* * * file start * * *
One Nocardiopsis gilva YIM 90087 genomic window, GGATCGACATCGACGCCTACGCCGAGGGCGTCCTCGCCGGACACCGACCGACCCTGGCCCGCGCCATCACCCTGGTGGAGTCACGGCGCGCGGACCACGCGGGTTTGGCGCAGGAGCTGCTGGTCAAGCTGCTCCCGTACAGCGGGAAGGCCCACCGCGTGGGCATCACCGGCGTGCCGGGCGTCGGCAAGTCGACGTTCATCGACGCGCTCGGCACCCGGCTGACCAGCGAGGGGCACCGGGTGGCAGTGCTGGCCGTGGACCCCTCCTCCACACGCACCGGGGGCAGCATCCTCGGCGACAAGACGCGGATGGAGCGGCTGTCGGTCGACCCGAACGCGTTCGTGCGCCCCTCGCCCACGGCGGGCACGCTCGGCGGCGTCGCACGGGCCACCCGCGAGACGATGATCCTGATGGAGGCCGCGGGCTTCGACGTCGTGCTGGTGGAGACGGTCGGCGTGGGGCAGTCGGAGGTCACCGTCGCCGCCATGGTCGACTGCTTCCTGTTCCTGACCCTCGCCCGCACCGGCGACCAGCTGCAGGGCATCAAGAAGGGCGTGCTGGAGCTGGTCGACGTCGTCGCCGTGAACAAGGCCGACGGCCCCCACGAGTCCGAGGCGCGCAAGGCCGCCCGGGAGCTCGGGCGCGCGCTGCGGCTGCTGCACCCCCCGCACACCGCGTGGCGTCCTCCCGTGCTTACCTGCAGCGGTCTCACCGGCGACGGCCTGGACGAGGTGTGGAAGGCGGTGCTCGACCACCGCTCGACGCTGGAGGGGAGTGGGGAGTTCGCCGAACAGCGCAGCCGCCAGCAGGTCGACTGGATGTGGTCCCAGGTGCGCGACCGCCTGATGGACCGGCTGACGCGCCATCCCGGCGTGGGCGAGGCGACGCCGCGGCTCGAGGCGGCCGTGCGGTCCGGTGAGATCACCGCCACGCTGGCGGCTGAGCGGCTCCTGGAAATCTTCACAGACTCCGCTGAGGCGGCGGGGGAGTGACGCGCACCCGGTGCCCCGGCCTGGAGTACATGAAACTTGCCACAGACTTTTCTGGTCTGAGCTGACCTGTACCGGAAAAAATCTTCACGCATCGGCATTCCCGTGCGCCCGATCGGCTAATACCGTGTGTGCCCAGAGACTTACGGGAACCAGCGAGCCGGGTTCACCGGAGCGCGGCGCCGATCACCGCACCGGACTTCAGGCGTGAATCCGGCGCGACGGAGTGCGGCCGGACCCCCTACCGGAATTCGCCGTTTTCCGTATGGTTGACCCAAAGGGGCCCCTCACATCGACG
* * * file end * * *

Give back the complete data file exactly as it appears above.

One Nocardiopsis gilva YIM 90087 genomic window, GGATCGACATCGACGCCTACGCCGAGGGCGTCCTCGCCGGACACCGACCGACCCTGGCCCGCGCCATCACCCTGGTGGAGTCACGGCGCGCGGACCACGCGGGTTTGGCGCAGGAGCTGCTGGTCAAGCTGCTCCCGTACAGCGGGAAGGCCCACCGCGTGGGCATCACCGGCGTGCCGGGCGTCGGCAAGTCGACGTTCATCGACGCGCTCGGCACCCGGCTGACCAGCGAGGGGCACCGGGTGGCAGTGCTGGCCGTGGACCCCTCCTCCACACGCACCGGGGGCAGCATCCTCGGCGACAAGACGCGGATGGAGCGGCTGTCGGTCGACCCGAACGCGTTCGTGCGCCCCTCGCCCACGGCGGGCACGCTCGGCGGCGTCGCACGGGCCACCCGCGAGACGATGATCCTGATGGAGGCCGCGGGCTTCGACGTCGTGCTGGTGGAGACGGTCGGCGTGGGGCAGTCGGAGGTCACCGTCGCCGCCATGGTCGACTGCTTCCTGTTCCTGACCCTCGCCCGCACCGGCGACCAGCTGCAGGGCATCAAGAAGGGCGTGCTGGAGCTGGTCGACGTCGTCGCCGTGAACAAGGCCGACGGCCCCCACGAGTCCGAGGCGCGCAAGGCCGCCCGGGAGCTCGGGCGCGCGCTGCGGCTGCTGCACCCCCCGCACACCGCGTGGCGTCCTCCCGTGCTTACCTGCAGCGGTCTCACCGGCGACGGCCTGGACGAGGTGTGGAAGGCGGTGCTCGACCACCGCTCGACGCTGGAGGGGAGTGGGGAGTTCGCCGAACAGCGCAGCCGCCAGCAGGTCGACTGGATGTGGTCCCAGGTGCGCGACCGCCTGATGGACCGGCTGACGCGCCATCCCGGCGTGGGCGAGGCGACGCCGCGGCTCGAGGCGGCCGTGCGGTCCGGTGAGATCACCGCCACGCTGGCGGCTGAGCGGCTCCTGGAAATCTTCACAGACTCCGCTGAGGCGGCGGGGGAGTGACGCGCACCCGGTGCCCCGGCCTGGAGTACATGAAACTTGCCACAGACTTTTCTGGTCTGAGCTGACCTGTACCGGAAAAAATCTTCACGCATCGGCATTCCCGTGCGCCCGATCGGCTAATACCGTGTGTGCCCAGAGACTTACGGGAACCAGCGAGCCGGGTTCACCGGAGCGCGGCGCCGATCACCGCACCGGACTTCAGGCGTGAATCCGGCGCGACGGAGTGCGGCCGGACCCCCTACCGGAATTCGCCGTTTTCCGTATGGTTGACCCAAAGGGGCCCCTCACATCGACG